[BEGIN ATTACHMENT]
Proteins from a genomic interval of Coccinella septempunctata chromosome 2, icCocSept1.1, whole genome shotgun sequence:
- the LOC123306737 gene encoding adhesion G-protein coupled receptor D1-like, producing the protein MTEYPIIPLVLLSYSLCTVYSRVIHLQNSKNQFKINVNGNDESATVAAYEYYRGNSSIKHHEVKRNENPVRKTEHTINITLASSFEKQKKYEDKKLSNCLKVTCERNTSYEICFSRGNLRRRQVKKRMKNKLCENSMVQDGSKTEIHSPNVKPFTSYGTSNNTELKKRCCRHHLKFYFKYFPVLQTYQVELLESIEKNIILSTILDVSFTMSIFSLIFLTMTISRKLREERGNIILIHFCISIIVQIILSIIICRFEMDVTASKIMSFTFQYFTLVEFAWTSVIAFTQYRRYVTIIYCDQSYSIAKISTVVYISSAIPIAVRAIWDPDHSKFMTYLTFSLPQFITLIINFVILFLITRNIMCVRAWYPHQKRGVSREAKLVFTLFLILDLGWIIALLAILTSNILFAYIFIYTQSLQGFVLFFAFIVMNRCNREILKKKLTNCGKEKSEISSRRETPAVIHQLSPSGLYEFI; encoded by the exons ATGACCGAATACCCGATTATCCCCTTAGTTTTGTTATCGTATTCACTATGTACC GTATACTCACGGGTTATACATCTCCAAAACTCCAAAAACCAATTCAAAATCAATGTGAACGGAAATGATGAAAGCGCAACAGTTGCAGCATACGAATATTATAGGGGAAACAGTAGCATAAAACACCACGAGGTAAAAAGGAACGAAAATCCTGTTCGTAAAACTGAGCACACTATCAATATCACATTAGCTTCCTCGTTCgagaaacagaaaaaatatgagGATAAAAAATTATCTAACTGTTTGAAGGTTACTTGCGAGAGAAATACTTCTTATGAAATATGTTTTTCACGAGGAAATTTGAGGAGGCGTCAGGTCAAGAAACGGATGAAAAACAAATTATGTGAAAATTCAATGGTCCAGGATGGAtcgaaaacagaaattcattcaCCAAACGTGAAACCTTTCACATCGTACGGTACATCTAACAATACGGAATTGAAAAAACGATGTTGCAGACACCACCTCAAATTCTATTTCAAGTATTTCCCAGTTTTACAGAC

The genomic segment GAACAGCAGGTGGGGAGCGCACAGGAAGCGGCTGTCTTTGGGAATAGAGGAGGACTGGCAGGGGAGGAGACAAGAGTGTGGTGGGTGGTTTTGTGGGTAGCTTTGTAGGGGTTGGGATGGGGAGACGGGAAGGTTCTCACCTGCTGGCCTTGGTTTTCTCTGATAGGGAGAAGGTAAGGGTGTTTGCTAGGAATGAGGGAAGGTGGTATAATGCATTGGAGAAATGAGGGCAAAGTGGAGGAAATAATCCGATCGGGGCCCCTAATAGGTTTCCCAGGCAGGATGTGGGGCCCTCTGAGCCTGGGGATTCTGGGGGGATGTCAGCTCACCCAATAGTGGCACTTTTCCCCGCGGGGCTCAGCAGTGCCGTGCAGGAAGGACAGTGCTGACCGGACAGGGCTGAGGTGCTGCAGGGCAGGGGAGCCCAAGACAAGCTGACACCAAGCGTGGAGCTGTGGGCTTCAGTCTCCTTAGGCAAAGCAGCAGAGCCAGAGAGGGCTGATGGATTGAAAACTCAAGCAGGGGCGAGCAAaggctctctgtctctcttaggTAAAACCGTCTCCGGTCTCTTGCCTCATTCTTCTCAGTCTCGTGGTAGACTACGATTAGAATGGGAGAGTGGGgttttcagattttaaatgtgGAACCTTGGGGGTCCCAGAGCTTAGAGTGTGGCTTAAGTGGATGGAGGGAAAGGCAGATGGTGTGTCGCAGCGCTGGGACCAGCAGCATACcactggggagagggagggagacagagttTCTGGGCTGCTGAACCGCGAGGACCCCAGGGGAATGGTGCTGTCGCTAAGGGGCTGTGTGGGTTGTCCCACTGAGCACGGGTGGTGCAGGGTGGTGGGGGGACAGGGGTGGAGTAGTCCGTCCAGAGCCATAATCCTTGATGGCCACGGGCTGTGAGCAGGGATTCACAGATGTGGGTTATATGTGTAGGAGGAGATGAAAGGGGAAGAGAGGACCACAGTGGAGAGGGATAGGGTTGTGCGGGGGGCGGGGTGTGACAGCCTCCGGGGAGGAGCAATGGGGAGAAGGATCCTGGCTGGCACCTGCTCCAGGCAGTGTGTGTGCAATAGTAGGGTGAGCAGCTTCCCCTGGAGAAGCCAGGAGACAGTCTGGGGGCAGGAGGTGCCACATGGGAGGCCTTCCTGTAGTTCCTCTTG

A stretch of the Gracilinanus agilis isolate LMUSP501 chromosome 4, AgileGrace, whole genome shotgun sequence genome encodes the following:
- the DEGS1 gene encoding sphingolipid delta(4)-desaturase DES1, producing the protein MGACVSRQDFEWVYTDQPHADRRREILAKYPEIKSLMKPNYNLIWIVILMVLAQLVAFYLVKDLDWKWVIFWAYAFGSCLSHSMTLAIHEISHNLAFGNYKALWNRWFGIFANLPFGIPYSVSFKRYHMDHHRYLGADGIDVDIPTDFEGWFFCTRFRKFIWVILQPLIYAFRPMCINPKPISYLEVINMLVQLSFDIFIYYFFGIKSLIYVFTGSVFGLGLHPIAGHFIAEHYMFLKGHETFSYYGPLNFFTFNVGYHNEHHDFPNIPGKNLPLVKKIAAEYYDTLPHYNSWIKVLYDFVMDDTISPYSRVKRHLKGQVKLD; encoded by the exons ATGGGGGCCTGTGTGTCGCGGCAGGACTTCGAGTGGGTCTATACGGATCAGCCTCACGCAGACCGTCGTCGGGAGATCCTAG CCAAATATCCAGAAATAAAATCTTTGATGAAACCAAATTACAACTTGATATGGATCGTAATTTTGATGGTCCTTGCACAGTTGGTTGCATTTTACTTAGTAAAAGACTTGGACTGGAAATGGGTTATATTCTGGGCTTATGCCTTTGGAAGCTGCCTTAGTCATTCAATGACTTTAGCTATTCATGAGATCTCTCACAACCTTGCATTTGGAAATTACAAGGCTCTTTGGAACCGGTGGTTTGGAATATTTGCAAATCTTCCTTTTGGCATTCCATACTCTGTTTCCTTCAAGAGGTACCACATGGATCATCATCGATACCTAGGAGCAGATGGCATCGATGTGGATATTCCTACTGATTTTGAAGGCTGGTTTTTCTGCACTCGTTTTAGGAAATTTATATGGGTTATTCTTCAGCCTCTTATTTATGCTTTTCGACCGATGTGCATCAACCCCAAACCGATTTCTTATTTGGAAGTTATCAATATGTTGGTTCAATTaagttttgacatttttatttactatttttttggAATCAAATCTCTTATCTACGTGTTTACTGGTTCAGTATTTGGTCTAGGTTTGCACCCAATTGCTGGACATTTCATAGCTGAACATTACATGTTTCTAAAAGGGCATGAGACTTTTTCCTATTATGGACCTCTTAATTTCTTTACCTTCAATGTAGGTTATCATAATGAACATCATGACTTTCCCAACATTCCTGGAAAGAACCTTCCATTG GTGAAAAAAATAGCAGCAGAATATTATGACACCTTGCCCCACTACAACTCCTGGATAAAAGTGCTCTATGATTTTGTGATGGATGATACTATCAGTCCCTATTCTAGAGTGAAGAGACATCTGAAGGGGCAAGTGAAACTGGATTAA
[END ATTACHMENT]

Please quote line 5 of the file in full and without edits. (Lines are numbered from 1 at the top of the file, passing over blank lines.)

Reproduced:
- the DEGS1 gene encoding sphingolipid delta(4)-desaturase DES1, producing the protein MGACVSRQDFEWVYTDQPHADRRREILAKYPEIKSLMKPNYNLIWIVILMVLAQLVAFYLVKDLDWKWVIFWAYAFGSCLSHSMTLAIHEISHNLAFGNYKALWNRWFGIFANLPFGIPYSVSFKRYHMDHHRYLGADGIDVDIPTDFEGWFFCTRFRKFIWVILQPLIYAFRPMCINPKPISYLEVINMLVQLSFDIFIYYFFGIKSLIYVFTGSVFGLGLHPIAGHFIAEHYMFLKGHETFSYYGPLNFFTFNVGYHNEHHDFPNIPGKNLPLVKKIAAEYYDTLPHYNSWIKVLYDFVMDDTISPYSRVKRHLKGQVKLD; encoded by the exons ATGGGGGCCTGTGTGTCGCGGCAGGACTTCGAGTGGGTCTATACGGATCAGCCTCACGCAGACCGTCGTCGGGAGATCCTAG CCAAATATCCAGAAATAAAATCTTTGATGAAACCAAATTACAACTTGATATGGATCGTAATTTTGATGGTCCTTGCACAGTTGGTTGCATTTTACTTAGTAAAAGACTTGGACTGGAAATGGGTTATATTCTGGGCTTATGCCTTTGGAAGCTGCCTTAGTCATTCAATGACTTTAGCTATTCATGAGATCTCTCACAACCTTGCATTTGGAAATTACAAGGCTCTTTGGAACCGGTGGTTTGGAATATTTGCAAATCTTCCTTTTGGCATTCCATACTCTGTTTCCTTCAAGAGGTACCACATGGATCATCATCGATACCTAGGAGCAGATGGCATCGATGTGGATATTCCTACTGATTTTGAAGGCTGGTTTTTCTGCACTCGTTTTAGGAAATTTATATGGGTTATTCTTCAGCCTCTTATTTATGCTTTTCGACCGATGTGCATCAACCCCAAACCGATTTCTTATTTGGAAGTTATCAATATGTTGGTTCAATTaagttttgacatttttatttactatttttttggAATCAAATCTCTTATCTACGTGTTTACTGGTTCAGTATTTGGTCTAGGTTTGCACCCAATTGCTGGACATTTCATAGCTGAACATTACATGTTTCTAAAAGGGCATGAGACTTTTTCCTATTATGGACCTCTTAATTTCTTTACCTTCAATGTAGGTTATCATAATGAACATCATGACTTTCCCAACATTCCTGGAAAGAACCTTCCATTG GTGAAAAAAATAGCAGCAGAATATTATGACACCTTGCCCCACTACAACTCCTGGATAAAAGTGCTCTATGATTTTGTGATGGATGATACTATCAGTCCCTATTCTAGAGTGAAGAGACATCTGAAGGGGCAAGTGAAACTGGATTAA